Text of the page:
PARIS (Realist English). Emmanuel Macron won the second round of the French presidential election. He won 58.54% of the votes. His rival, the leader of the far-right National Unification party, Marine Le Pen, received 41.46%.
According to the Interior Ministry, about 18.8 million people voted for Macron, 13.3 million for Le Pen. At the same time, 28.01% of the French did not make their choice. This is the highest no-show rate since 1969. Macron became the first French president since 2002 to be re-elected for a second term.
Atlantic Council analyst and former French Ambassador to the United States Gérard Araud believes that the political uncertainty in France is not over yet.
“It means that French political uncertainties are not over. The worst scenario—a Donald Trump/Brexit moment—has been avoided, but it remains to be seen whether Macron will be able to govern by himself or will have to create a coalition with another party on the left or on the right.” the expert notes.
According to Araud, most of the French who voted for Marine Le Pen are not supporters of far-right ideas, but expressed their anger and indignation about the political and social system created by the Macron government.
“The 58 percent who voted for Macron were often less supporting him than opposing a candidate who remains unacceptable because of her father—an unreconstructed far-rightist—and of her lack of any executive experience.” the former French ambassador to the United States added.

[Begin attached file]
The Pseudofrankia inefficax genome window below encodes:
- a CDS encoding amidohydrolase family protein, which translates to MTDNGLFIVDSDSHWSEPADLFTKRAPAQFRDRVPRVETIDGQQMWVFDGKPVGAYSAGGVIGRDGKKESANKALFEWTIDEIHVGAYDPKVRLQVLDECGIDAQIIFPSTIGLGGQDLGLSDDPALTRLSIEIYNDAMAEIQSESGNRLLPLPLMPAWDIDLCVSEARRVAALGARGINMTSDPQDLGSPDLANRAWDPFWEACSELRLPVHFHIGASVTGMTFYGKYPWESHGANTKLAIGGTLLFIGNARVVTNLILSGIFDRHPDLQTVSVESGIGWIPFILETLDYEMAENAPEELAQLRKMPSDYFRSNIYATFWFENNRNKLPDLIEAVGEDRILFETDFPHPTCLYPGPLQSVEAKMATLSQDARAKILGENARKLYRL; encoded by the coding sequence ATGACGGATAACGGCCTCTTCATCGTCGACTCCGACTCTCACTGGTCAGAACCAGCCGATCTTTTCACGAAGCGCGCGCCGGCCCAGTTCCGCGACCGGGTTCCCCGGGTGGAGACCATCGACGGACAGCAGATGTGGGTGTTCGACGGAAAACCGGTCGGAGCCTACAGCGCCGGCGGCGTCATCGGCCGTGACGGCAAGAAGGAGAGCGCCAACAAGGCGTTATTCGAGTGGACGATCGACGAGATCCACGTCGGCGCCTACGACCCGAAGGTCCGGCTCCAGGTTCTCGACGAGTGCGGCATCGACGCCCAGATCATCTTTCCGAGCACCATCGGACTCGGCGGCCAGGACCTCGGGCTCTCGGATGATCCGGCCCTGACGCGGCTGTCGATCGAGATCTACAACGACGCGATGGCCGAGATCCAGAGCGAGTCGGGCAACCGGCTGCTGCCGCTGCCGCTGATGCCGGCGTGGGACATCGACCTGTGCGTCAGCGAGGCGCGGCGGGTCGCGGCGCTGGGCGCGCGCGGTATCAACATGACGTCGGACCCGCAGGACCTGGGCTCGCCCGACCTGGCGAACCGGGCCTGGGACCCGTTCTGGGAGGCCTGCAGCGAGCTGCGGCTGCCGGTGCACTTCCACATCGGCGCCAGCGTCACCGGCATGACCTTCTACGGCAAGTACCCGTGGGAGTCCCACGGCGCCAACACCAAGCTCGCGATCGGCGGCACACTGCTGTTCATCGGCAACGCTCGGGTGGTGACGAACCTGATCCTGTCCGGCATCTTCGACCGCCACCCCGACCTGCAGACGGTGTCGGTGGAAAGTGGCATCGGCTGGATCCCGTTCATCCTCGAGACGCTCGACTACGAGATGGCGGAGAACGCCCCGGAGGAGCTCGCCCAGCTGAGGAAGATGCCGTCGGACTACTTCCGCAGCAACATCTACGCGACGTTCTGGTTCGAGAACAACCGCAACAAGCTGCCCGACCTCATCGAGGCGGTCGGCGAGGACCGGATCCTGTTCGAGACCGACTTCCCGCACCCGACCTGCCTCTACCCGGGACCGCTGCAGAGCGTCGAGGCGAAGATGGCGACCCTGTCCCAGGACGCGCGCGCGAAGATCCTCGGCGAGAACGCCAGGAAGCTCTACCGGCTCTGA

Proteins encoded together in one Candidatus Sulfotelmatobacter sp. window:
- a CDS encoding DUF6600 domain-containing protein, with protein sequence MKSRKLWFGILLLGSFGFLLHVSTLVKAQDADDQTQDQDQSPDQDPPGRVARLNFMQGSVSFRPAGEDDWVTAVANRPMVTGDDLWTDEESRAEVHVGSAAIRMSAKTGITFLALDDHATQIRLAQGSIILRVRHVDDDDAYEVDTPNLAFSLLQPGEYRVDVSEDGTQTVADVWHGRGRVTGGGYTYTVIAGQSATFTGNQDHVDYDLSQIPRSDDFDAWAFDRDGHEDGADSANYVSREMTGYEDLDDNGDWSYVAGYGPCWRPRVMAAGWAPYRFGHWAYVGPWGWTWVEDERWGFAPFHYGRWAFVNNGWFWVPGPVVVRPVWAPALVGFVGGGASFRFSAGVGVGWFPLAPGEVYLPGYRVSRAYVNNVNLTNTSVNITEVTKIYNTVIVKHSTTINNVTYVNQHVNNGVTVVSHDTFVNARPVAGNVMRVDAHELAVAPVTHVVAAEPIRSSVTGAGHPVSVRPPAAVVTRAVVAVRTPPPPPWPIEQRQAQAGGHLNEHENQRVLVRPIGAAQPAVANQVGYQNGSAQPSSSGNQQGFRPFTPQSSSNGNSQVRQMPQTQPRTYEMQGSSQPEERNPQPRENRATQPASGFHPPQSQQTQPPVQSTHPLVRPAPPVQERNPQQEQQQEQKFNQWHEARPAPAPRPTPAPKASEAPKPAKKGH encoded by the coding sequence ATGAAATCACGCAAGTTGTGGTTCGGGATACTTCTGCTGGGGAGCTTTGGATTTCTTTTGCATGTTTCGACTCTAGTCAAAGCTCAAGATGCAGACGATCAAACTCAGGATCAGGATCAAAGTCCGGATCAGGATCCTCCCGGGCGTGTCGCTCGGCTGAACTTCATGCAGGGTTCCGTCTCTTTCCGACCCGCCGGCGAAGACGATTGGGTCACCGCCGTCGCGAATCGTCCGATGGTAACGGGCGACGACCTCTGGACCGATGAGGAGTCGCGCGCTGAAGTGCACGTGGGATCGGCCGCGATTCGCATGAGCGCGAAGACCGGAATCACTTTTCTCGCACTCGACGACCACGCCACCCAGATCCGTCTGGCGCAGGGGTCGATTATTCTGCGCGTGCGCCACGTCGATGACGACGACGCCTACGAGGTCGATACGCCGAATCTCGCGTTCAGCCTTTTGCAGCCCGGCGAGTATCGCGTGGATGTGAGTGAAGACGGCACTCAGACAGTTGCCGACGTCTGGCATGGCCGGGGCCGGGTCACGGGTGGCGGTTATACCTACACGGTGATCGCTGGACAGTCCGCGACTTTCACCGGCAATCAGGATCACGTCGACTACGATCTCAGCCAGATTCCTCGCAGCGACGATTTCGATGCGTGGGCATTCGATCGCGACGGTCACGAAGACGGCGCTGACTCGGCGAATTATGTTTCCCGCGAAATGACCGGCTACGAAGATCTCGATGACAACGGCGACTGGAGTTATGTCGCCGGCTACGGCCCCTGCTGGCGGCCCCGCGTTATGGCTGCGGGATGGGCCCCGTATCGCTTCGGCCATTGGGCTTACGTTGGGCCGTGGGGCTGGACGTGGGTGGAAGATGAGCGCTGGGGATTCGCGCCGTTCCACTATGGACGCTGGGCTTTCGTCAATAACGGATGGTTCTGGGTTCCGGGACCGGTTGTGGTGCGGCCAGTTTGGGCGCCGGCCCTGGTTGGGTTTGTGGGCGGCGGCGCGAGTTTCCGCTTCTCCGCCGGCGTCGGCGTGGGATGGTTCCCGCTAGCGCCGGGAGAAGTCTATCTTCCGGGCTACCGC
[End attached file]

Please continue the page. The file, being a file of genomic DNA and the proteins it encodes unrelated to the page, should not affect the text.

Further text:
In other words, Macron doesn’t have the mandate that the figures seem to promise:
“Furthermore, he will need to get a majority in the coming parliamentary elections in June. French voters typically give a majority to the president they have elected; it might be different this time. The French political landscape is a field of ruins: The traditional center-left and center-right parties have collapsed during these elections, and Macron’s centrist La République En Marche, which held the majority in the outgoing House, has not succeeded in establishing roots in the country and has lost all local elections since 2017. Therefore, the left and the right are trying to unite to prevent the president from getting a majority”.
Parliamentary elections in France will be held in two rounds on June 12 and 19. They will elect 577 deputies of the National Assembly, the lower house of the French Parliament.